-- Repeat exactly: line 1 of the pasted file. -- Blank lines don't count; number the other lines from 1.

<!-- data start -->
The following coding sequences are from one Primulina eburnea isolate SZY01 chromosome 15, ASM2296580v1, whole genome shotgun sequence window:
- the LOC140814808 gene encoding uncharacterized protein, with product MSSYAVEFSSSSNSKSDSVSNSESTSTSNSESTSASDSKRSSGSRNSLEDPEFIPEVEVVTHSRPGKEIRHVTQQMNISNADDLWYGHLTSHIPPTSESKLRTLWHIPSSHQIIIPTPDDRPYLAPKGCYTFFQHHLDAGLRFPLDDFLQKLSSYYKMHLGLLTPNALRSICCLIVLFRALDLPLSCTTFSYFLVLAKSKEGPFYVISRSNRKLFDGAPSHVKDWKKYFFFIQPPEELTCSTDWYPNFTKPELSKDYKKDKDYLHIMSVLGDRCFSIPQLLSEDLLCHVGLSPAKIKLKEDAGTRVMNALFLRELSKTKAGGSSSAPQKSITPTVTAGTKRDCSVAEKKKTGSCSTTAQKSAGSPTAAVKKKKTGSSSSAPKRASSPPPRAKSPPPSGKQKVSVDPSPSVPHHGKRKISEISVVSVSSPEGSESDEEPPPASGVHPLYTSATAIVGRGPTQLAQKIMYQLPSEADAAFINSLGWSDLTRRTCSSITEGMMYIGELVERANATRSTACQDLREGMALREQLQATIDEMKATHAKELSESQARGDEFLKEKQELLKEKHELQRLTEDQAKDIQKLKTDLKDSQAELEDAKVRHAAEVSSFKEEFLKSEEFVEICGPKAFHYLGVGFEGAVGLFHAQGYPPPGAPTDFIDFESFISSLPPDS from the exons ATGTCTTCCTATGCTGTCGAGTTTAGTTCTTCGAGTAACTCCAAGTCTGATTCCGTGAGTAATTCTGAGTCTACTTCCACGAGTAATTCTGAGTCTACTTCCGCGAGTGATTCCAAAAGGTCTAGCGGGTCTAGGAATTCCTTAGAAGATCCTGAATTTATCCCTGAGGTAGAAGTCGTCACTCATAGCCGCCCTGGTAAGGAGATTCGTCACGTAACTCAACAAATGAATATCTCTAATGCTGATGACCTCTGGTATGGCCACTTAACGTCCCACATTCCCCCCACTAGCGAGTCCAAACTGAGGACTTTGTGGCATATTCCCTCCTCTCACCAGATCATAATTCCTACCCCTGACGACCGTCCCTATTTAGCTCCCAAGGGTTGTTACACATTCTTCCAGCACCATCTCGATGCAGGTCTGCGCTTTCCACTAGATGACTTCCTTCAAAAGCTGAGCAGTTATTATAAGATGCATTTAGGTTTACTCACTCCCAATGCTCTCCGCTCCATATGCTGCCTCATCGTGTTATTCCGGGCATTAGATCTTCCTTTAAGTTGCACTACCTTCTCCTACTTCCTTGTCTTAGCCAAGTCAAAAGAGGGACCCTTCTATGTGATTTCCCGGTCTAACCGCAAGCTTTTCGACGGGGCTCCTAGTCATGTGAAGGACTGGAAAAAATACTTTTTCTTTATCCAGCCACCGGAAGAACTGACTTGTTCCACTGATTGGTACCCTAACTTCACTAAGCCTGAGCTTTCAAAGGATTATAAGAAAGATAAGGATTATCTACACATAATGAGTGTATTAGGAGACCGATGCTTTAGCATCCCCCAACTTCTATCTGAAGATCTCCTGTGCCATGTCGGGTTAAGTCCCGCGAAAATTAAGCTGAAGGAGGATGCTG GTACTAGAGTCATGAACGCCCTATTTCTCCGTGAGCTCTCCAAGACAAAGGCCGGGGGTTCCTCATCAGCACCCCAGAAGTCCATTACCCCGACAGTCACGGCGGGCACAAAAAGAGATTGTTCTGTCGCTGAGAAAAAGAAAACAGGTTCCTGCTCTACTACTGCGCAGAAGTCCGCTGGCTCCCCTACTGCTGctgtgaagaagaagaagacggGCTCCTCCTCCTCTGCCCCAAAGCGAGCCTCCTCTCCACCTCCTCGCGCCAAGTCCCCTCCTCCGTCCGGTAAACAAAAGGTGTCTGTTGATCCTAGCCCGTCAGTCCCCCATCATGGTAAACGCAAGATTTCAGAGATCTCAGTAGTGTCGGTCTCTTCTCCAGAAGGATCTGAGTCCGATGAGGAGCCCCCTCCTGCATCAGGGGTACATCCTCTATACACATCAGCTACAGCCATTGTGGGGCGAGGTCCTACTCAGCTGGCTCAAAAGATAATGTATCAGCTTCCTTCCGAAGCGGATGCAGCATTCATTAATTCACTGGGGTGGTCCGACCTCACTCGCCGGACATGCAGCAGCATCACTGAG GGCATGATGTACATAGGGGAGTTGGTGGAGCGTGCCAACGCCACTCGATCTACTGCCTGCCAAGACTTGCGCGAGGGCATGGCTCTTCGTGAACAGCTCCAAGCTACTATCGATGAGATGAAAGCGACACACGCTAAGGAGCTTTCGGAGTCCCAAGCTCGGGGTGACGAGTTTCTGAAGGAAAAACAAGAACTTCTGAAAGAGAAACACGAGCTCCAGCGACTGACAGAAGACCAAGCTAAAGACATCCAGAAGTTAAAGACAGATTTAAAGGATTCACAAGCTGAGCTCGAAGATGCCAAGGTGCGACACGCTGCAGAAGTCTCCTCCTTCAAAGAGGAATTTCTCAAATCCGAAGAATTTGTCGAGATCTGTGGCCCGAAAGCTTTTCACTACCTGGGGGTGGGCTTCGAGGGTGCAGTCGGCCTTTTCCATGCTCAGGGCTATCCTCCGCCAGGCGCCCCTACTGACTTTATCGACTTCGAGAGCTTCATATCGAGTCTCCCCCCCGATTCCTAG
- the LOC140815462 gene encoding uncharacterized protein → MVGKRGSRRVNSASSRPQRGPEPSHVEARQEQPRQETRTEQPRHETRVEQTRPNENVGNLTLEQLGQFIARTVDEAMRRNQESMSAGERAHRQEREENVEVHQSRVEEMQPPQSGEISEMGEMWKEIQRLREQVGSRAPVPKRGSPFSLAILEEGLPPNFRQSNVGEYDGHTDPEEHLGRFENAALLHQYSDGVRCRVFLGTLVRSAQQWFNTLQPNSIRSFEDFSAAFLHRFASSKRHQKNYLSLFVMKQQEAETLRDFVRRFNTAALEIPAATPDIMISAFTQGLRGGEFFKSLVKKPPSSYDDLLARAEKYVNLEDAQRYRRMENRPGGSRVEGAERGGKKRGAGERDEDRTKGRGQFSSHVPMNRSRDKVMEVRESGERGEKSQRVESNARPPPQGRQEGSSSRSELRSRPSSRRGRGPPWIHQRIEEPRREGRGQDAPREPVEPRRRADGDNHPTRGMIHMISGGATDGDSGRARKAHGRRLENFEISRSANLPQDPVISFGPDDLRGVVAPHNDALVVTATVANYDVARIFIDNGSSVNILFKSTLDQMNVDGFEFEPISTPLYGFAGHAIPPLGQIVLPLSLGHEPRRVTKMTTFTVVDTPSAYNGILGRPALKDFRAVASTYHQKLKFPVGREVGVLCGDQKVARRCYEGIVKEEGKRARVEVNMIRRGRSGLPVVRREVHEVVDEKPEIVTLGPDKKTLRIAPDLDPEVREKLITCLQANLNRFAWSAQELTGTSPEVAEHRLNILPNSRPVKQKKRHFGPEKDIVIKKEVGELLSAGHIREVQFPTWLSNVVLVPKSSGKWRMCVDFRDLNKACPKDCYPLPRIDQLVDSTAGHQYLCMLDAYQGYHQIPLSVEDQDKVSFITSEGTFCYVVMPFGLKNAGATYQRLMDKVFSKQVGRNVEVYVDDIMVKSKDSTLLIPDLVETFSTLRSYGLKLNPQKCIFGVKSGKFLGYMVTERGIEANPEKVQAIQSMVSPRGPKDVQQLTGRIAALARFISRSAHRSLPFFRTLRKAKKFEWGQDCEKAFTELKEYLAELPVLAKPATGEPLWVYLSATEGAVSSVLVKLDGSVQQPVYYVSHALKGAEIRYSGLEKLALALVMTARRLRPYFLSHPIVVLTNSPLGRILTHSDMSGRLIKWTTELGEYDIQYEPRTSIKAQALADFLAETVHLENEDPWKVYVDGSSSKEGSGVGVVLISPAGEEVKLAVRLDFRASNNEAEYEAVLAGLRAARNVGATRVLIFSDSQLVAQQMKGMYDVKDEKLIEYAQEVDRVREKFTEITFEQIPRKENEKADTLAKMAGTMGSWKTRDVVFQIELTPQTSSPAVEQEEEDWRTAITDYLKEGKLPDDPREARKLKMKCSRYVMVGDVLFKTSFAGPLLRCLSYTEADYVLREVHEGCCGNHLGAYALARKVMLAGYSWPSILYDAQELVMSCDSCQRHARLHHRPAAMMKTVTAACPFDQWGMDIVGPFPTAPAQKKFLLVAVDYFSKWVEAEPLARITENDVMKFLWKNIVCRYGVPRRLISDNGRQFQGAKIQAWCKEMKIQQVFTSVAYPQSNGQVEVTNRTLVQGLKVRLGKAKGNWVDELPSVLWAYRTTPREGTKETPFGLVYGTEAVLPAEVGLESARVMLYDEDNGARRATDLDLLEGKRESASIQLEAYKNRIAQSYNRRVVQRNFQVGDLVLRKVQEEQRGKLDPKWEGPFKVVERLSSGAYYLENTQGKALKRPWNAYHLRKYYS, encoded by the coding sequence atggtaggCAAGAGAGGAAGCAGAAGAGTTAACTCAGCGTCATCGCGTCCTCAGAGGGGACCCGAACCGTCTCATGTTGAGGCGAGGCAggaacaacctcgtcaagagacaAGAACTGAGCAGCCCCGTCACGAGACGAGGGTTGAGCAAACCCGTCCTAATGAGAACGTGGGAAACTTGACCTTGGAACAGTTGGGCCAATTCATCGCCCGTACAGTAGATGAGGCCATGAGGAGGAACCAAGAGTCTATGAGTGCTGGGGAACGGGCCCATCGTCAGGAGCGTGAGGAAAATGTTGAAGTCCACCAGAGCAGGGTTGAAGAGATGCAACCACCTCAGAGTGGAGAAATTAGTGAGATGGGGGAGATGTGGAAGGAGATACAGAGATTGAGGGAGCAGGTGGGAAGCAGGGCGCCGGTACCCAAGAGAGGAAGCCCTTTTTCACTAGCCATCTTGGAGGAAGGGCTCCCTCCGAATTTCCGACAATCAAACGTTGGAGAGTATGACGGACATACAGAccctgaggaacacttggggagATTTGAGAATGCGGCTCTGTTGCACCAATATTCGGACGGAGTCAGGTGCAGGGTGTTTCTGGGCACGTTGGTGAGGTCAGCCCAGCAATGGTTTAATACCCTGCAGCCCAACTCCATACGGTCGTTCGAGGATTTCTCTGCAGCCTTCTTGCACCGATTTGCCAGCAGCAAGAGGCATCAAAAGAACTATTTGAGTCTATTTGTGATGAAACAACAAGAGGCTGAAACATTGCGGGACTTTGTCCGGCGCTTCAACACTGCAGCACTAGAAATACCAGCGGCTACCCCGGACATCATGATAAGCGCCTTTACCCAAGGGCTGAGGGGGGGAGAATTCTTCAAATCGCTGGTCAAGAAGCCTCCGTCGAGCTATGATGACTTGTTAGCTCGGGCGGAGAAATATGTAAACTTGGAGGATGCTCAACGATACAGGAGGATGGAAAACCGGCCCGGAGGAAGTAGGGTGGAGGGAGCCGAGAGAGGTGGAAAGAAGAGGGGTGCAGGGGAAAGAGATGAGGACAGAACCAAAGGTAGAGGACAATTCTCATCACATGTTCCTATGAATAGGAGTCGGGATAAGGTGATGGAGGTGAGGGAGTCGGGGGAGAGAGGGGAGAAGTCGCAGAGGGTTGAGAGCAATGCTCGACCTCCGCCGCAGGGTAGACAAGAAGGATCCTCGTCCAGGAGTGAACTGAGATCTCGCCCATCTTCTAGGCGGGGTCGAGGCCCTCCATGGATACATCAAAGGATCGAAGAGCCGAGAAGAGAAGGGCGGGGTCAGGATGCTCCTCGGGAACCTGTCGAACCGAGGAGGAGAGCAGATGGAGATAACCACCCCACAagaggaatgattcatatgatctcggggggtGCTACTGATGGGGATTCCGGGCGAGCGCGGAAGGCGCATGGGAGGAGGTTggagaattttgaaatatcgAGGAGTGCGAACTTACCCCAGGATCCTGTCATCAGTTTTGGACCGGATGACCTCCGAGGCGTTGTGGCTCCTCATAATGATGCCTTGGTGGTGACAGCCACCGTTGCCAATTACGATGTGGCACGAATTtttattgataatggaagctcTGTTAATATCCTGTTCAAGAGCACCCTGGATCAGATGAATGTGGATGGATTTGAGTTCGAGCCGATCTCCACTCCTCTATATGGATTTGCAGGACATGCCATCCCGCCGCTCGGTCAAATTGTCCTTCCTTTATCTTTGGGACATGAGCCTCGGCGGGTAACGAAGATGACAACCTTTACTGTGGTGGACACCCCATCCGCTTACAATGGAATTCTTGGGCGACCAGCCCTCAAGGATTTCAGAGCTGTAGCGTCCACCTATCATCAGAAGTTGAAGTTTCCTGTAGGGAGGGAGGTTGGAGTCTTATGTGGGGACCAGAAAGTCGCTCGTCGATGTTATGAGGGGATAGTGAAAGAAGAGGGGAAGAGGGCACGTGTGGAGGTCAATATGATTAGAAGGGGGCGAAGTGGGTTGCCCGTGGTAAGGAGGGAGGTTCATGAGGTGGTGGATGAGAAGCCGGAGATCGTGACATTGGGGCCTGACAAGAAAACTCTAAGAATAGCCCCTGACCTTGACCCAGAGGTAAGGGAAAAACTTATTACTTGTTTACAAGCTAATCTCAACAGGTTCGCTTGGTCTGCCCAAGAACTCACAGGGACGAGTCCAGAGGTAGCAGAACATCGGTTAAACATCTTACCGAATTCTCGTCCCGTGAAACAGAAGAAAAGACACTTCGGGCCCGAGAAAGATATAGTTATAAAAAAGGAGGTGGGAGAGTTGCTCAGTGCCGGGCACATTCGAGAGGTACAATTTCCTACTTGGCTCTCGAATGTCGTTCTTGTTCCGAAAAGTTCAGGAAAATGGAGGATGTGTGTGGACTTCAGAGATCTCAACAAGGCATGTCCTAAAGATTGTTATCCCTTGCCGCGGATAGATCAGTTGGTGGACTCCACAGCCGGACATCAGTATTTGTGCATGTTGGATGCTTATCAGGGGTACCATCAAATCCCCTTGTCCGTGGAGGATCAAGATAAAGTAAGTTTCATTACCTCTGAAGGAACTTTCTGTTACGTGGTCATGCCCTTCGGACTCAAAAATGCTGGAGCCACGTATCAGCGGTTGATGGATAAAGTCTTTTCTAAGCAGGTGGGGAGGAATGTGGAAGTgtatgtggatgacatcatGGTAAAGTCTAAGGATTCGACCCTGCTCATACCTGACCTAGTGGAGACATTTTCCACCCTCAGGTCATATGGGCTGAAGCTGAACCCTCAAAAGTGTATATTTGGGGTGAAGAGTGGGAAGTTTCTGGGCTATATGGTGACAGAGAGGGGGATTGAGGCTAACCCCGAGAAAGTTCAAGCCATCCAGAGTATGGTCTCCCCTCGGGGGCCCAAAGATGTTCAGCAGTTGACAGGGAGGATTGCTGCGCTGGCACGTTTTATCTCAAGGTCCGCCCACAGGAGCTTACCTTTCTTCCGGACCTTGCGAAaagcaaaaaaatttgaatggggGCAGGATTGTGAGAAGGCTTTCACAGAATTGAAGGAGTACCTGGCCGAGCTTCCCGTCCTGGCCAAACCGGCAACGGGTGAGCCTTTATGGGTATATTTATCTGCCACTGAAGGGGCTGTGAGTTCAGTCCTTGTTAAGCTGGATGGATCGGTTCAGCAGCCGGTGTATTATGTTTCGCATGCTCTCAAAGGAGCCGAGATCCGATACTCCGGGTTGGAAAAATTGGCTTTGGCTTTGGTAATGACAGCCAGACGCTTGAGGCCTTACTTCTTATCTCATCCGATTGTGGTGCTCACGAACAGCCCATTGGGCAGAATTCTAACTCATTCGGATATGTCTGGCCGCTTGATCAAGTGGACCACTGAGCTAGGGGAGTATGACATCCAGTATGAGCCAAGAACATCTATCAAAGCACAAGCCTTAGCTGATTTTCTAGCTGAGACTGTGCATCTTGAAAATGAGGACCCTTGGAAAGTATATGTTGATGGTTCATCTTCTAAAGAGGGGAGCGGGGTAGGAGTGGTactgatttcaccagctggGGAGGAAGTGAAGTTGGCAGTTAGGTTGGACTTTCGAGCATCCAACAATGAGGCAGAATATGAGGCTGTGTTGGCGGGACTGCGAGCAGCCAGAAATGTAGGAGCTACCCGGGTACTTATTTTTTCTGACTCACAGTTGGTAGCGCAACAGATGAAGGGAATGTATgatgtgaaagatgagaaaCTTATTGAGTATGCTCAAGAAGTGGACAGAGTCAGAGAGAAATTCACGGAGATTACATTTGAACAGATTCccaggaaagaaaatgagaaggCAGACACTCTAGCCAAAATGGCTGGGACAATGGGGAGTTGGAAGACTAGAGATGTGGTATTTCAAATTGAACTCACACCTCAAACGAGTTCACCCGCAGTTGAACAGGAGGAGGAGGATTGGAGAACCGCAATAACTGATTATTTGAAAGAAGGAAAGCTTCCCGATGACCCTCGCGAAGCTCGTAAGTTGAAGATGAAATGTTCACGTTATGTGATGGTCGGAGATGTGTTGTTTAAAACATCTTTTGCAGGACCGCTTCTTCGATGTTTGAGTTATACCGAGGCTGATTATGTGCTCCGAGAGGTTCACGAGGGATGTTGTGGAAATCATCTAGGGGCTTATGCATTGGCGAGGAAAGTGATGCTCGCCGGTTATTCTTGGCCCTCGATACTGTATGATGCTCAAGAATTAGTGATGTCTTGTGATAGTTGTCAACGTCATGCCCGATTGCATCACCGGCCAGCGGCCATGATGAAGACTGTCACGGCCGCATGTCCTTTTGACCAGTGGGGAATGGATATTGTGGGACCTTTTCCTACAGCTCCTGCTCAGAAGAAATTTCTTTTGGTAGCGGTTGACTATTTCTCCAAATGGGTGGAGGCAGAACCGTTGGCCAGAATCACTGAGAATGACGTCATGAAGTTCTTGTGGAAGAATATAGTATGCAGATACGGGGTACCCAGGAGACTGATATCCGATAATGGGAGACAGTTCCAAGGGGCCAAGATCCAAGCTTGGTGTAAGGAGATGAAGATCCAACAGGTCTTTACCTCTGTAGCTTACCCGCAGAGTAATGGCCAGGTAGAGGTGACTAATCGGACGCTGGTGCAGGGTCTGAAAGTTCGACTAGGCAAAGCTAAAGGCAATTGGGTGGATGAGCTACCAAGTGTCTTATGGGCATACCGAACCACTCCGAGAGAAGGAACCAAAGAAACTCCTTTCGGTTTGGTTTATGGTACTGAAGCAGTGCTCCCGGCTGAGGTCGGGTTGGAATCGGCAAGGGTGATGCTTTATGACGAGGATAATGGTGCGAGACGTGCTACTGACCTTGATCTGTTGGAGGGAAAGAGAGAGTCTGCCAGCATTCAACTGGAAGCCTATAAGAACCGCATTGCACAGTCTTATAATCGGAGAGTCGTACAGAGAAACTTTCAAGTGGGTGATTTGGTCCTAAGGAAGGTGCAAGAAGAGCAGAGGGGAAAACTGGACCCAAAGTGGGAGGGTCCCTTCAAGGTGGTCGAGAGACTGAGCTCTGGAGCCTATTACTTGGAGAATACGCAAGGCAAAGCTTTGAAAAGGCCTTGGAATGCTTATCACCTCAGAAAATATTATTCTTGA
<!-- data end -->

The following coding sequences are from one Primulina eburnea isolate SZY01 chromosome 15, ASM2296580v1, whole genome shotgun sequence window: